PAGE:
Saturday, 27 August 2016

Some thoughts on gaming the Anglo Zulu War.

I probably should have done some reading on the Zulu Wars before I started buying up Thousands of Zulu's. In my defence I'd have to say that Zulu is such a good Film and story in itself and inspiration enough to get into this period. I read a book on Shaka Zulu a few years before Warlord brought their range out which was my original inspiration.

I am still reading personal accounts written about the Vietnam War as I am still very interested in this conflict but. I have found some time though to read a few Ospreys and this very interesting article taken from a book which I should look at buying.

The War readiness and Military effectiveness of the Zulu Forces

This has some decent photos but must confess that I've only skipped through the text.

Zulu conquered the march of the red soldiers 1828-1884

The problem that I can see me having that is this only going to be a conflict that can be played a couple of times? Would anyone in the know be willing to take the Zulu forces? I have a few friends interested in painting up some British forces but do not have the same interest in buying up loads of Zulus. (no offence meant to anyone reading this) The reality though is that heaps of Zulus are needed to make this happen and only relatively few British, if you look at the numbers involved in the conflict. Or perhaps this is the perfect Solo gaming conflict with the Zulus acting to a set plan?

The accounts I have read all agree that the only chance that the Zulus have of winning is if the British make major mistakes in either their deployments, or supply of ammunition. Both of which led to the disaster at Isandlwana. The Zulus are restricted to using the same tactics of the Beasts Horn formation and do not know how to use the firearms properly that are at their disposal. The unmarried Regiments are largely unbloodied in battle while the Married Regiments have been inactive for 20 years and mostly aged between 41 and 47 years old. The 24th on the other hand are veteran fighters.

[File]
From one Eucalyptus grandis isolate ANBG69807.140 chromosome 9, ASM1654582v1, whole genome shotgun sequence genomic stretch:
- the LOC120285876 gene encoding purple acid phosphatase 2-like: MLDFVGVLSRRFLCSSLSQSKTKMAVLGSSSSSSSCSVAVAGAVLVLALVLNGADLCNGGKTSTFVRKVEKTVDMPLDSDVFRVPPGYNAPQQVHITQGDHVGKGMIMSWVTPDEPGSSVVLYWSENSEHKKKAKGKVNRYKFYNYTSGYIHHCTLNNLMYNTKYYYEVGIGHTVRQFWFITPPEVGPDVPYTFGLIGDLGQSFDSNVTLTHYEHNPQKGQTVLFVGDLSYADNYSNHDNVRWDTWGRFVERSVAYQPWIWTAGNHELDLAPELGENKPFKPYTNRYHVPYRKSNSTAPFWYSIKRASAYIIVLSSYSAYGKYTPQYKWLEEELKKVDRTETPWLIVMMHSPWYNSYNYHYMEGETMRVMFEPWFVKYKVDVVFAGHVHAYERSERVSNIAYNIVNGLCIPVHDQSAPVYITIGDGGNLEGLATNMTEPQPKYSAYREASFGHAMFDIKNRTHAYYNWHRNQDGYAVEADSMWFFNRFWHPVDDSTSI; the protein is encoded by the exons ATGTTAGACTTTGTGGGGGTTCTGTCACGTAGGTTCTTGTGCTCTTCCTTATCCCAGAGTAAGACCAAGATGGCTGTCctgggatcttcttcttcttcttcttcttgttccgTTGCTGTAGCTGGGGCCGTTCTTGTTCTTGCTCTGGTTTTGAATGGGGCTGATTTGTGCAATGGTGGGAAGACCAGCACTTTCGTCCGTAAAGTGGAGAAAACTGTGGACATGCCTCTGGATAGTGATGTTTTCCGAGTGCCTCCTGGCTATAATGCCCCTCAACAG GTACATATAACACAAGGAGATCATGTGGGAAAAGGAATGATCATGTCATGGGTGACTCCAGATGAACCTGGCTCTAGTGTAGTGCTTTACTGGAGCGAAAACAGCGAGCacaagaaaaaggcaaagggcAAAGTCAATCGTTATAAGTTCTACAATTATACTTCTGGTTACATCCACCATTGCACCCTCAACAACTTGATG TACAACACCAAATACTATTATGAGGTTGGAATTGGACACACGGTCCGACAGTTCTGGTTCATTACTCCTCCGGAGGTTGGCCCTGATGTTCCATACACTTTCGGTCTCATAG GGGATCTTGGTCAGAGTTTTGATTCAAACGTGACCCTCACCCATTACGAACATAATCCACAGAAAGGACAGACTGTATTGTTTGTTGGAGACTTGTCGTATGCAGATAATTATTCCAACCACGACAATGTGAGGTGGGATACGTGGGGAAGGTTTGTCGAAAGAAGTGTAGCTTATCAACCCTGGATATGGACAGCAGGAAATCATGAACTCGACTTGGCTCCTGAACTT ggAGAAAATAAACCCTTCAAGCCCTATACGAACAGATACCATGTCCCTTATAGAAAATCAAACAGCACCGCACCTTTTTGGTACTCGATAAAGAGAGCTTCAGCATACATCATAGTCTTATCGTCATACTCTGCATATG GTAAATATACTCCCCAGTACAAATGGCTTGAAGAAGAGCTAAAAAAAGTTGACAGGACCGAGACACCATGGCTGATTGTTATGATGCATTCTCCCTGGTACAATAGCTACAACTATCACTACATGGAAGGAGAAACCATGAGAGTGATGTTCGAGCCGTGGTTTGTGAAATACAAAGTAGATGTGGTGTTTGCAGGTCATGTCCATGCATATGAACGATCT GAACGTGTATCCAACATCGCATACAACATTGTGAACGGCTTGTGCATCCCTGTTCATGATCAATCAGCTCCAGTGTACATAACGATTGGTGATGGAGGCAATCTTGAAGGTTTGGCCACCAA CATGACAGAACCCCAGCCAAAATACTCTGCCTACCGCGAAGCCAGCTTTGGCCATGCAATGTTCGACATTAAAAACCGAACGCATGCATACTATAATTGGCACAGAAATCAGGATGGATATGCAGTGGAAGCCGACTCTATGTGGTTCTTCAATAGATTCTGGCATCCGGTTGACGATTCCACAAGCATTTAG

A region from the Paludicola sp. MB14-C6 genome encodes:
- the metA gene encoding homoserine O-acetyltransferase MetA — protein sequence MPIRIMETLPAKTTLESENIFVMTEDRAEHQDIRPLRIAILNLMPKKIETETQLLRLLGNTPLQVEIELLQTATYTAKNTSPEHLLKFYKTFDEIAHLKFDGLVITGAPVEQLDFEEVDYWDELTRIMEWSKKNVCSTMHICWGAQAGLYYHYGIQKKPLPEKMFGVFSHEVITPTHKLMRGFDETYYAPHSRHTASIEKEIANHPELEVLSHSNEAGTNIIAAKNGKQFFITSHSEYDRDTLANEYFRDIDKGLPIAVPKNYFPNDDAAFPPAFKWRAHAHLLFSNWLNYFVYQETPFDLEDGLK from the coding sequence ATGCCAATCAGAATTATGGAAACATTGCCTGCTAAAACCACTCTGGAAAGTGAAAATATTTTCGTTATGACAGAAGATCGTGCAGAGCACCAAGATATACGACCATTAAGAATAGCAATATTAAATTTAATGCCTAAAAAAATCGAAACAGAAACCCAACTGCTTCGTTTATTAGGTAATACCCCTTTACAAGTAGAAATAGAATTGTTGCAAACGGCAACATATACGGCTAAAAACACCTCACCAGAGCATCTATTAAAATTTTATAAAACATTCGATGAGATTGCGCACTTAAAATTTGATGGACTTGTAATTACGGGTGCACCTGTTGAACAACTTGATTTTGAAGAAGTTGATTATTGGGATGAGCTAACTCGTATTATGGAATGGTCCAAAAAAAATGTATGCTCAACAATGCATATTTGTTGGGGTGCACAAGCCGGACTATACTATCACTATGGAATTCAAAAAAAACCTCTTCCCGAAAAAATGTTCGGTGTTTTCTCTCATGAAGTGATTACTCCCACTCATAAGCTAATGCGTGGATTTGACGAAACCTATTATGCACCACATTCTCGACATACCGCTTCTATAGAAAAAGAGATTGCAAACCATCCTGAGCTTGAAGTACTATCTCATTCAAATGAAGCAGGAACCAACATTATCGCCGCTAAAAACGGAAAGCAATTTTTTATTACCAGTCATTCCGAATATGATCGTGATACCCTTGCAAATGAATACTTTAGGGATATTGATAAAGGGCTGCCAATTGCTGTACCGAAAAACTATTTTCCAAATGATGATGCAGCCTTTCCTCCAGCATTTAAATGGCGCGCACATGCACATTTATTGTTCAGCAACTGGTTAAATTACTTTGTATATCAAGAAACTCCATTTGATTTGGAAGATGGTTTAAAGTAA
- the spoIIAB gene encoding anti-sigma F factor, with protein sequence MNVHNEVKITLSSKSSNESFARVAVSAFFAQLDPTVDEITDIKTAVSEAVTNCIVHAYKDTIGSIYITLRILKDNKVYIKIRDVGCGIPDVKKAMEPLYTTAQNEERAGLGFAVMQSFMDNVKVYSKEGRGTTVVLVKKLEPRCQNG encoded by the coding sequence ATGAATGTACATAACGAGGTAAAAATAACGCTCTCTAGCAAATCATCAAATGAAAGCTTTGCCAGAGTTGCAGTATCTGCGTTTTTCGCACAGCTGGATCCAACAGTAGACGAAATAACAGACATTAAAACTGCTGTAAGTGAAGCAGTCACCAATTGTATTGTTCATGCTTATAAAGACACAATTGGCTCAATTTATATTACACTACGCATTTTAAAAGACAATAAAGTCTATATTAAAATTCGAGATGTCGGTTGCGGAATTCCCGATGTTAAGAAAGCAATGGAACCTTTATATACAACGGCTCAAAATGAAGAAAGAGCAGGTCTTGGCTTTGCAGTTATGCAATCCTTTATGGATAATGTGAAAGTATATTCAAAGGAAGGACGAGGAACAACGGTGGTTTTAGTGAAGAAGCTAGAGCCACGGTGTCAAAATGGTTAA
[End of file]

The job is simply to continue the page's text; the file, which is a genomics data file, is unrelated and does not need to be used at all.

The Black Powder scenario of Rorke's Drift is almost impossible for the Zulus to win, as it should be. The Zulus are shaken before they get into hand to hand and the British have the advantage of a longer reach due to having bayonets. I've not read gaming accounts of Isandlwana but would imagine that you would have the same issues. It would be even worse if the British were to form squares and have no rules for ammunition supplies.

Perhaps I am overthinking the gaming issues and should look at ways of writing scenarios that reflect the limitations of this conflict? Perhaps make the British roll for how much ammunition is at hand each round of firing and not allow them to form squares!

The immediate problem at hand is that I have come to the last of the ready assembled Zulus that I stuck together while sitting on my partners couch, and will have to find time to make up another two unmarried Regiments and two Unmarried skirmisher units. I am currently basing the last regiment and will do some command stands next. I feel that this is still not enough to play a game with yet as I have seven Zulu Regiments and one of NNC (which I feel should be split into two small units). I have some Napoleonic British Marines I could use as stand ins to playtest some ideas that I have for using Sharp Practice. The other thing I should mention is that the more I look at references the more confused I get about what Unmarried Regiments the Warlord headdresses are meant to be. Perhaps the idea would be to just use the plain heads and not try and make the warriors in their parade dress?